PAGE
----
I'm waiting for one of my old posts to be dredged up so I can finally
finish that project! I've got a score of unfinished projects just waiting
for someone to reply and give me that last crucial opinion!
A mini archive of some of rec.woodworking's best and worst!
Haven't had this problem myself but I typically use a table saw. If I
was having this prob, I would first get something sacrifical I can put
under it, maybe an old piece of 3/4 ply. Then make a zero clearance
cutting runway I can lay on top. Again, maybe a 6" wide piece of
anything with a fence of 3/4 stock screwed along one side. One cut
with the worm saw sets the width. Now drop the runway on top of the
masonite, on top of the sacrificial. Set the depth to cut maybe 1/8"
into the sacrifical. Now the masonite is sandwiched between those and
the cut should be clean.
I built one of those guides by gluing a lone 4" strip of 11-ply wood
(some expensive scrap found outside a sign shop [trash] in Florida
years ago) onto a strip of 15" wide Masonite, then running the worm
drive along the plywood edge to create a saw guide as long/longer as
the boards to be cut.
The first time we tried this, I laid several rough cut 2 by's across
two saw horses and laid the Masonite on top of them. This time, the
saw horses were arranged so that too much of the Masonite hung
unsupported and I added OSB under the sheet to be cut as both a
support and sacrificial board.
I didn't recall as much difficulty the first time as I had this time.
But the wife says we had smoke then, too.
Thanks for the Feedback.
The saw blade is taper ground. Set it deep and it'll be hitting at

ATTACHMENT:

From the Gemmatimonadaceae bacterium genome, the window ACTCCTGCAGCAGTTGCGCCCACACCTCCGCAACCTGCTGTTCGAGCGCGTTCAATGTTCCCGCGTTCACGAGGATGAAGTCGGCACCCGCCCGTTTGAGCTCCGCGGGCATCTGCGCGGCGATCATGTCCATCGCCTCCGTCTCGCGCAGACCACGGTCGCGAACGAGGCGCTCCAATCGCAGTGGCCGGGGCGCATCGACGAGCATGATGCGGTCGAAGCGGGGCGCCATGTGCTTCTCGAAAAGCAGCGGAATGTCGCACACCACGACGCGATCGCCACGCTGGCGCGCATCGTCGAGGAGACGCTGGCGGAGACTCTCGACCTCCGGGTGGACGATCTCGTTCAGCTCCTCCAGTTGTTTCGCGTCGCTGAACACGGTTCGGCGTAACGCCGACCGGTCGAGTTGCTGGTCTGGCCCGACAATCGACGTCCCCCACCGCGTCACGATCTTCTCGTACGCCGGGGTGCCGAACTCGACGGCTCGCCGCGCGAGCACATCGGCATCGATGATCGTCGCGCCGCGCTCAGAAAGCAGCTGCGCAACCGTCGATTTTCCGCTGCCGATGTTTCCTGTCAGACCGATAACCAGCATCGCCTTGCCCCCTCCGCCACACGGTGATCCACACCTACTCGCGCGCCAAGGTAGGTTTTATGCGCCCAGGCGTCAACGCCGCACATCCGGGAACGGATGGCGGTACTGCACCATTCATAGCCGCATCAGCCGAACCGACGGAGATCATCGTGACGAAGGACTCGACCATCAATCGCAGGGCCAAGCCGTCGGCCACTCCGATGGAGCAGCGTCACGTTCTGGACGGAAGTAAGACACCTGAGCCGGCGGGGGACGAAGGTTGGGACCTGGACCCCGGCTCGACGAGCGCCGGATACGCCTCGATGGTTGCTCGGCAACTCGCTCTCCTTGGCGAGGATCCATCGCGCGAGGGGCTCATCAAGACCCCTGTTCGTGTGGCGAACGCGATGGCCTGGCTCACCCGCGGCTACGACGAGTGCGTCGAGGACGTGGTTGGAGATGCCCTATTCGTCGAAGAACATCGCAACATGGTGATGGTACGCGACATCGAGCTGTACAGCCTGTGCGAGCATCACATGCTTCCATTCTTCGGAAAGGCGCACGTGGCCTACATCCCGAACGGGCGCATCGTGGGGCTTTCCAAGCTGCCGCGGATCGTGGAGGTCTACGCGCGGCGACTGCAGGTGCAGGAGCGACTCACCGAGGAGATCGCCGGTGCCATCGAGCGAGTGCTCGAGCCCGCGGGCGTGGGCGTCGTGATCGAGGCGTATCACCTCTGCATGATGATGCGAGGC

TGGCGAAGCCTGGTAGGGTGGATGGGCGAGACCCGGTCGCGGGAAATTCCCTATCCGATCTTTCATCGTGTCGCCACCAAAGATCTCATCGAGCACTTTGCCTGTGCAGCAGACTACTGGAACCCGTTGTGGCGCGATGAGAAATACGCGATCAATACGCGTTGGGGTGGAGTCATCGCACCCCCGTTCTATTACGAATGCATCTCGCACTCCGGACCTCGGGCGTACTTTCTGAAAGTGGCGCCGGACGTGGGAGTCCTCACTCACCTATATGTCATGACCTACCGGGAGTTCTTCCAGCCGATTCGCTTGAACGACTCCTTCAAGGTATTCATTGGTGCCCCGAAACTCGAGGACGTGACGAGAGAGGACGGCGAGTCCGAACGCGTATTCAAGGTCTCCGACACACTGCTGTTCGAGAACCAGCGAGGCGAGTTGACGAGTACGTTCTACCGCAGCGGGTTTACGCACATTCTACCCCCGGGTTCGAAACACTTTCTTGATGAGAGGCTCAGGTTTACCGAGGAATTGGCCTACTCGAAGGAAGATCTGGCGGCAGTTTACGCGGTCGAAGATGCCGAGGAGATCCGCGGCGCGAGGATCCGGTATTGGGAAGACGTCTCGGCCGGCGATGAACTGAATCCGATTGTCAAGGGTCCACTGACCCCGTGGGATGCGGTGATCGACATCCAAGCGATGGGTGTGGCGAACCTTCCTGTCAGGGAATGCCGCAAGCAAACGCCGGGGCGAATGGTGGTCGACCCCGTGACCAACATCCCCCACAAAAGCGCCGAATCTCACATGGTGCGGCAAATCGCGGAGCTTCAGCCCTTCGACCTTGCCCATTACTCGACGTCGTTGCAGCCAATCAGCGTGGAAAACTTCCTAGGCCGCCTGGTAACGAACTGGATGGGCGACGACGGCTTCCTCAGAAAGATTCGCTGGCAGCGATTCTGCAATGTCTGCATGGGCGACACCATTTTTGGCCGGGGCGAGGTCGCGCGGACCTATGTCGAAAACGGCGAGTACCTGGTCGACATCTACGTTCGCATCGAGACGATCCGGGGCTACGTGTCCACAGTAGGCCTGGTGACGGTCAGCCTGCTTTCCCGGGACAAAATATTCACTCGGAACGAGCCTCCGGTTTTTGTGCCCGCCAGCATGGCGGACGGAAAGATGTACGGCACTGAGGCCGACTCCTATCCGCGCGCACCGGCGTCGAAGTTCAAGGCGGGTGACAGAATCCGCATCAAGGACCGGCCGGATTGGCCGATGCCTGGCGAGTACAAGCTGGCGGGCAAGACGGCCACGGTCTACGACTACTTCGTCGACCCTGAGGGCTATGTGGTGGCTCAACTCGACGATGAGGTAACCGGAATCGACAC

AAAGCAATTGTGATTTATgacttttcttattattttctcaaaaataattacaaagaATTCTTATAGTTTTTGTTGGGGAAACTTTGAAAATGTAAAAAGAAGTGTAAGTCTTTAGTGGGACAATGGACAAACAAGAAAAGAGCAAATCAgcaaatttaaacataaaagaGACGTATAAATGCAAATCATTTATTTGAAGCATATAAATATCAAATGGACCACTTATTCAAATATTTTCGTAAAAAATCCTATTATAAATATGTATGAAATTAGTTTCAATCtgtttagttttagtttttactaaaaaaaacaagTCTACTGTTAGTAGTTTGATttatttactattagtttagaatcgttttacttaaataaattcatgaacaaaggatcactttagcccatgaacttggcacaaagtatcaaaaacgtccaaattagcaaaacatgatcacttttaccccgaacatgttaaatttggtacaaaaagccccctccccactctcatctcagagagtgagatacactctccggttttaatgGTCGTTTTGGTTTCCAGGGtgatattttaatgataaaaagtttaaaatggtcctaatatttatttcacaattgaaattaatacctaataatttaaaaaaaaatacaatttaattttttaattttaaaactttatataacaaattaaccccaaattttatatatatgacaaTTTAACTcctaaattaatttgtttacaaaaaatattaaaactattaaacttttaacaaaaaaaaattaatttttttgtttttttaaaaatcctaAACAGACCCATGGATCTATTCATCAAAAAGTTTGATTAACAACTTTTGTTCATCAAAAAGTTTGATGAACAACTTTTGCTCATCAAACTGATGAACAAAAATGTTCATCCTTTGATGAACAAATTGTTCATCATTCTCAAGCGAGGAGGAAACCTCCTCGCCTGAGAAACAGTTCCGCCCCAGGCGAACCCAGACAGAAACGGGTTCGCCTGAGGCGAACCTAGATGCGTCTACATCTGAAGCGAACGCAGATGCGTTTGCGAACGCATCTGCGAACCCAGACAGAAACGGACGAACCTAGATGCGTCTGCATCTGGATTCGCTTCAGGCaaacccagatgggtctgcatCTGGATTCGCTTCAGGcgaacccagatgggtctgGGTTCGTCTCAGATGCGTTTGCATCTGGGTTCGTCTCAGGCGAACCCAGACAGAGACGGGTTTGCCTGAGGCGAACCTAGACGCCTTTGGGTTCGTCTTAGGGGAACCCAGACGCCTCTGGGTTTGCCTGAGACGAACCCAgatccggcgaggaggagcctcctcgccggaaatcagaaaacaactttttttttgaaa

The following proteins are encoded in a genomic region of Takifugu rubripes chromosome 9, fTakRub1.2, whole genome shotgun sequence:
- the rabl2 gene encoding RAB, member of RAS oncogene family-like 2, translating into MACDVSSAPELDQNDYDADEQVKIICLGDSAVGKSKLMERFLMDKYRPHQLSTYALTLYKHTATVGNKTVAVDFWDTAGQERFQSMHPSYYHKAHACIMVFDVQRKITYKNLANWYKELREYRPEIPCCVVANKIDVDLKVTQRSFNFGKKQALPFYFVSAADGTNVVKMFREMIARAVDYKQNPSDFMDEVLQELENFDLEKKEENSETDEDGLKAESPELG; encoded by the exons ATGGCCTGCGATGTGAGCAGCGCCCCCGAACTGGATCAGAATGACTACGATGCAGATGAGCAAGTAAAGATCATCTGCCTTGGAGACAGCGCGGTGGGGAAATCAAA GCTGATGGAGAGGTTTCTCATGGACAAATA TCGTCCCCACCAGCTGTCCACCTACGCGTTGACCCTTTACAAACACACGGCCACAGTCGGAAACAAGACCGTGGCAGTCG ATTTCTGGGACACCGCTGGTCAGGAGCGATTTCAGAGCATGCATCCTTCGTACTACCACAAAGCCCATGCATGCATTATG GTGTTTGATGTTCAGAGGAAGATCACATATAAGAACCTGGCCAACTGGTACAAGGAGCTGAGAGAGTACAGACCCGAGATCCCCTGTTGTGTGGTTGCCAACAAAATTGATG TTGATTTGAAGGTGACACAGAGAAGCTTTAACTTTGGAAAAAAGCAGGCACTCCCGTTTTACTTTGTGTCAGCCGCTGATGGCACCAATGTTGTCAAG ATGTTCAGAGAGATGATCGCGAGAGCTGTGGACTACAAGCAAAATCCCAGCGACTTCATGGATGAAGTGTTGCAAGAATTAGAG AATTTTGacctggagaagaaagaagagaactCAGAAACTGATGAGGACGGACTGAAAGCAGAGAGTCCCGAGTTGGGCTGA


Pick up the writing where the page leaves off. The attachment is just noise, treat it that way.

just the front and back edges. Set it shallow, and it will hit all
along the buried edge. So it heats up, which is what made it wavy.
Expansion slots would help, but I'll bet it doesn't have them.
Good part is that once it cooled down it was probably as good as new.
Run it deeper, and try to keep it in a straight line.
On Tue, 25 Aug 2009 11:56:15 -0700 (PDT), Hoosierpopi
I don't think the blade has anything to do with a "wavy cut." Most
likely, your tablesaw would benefit from a tuneup. Make absolutely
sure the miter slot is parallel to the blade and to the fence. If it
is off 1/64", that's too much and you will get poor cuts and increase
the chance of kickback. Also use an outfeed table, rollers or another
person at the back to support the stock. Always keep your eye on the
fence, making sure the boards are tightly against the fence at all
He's not cutting with a table saw--he mentioned a worm drive Skilsaw.
If he's going to cut Masonite that way I think he needs to clamp it between
two stiffer boards if he dosn't have a flat table to lay it on.
If he's going to cut Masonite that way I think he needs to clamp it
between two stiffer boards if he dosn't have a flat table to lay it
He sure is - no other reasonable option.
The sheets at 63" wide and about nine feet long.
They were free, but show some wear and tear at the edges.
They are heavy, bulky and difficult to move about - now in top garage,
cutting in barn, my TS is in basement, finished boards are for the
I think that "deep cut" advice may prove the solution. It was avoided
because I had stacked all eight sheets onto the sawhorses used to
support my cutting operations (cut the short dimension of all eight at
once since all were to be cut to the same length) and worried about
nicking the second sheet as I cut through the first. I set the depth
of cut as shallow as I could.
Like I said, I'll have to reset the depth and have another whack at
Thanks for the feedback.
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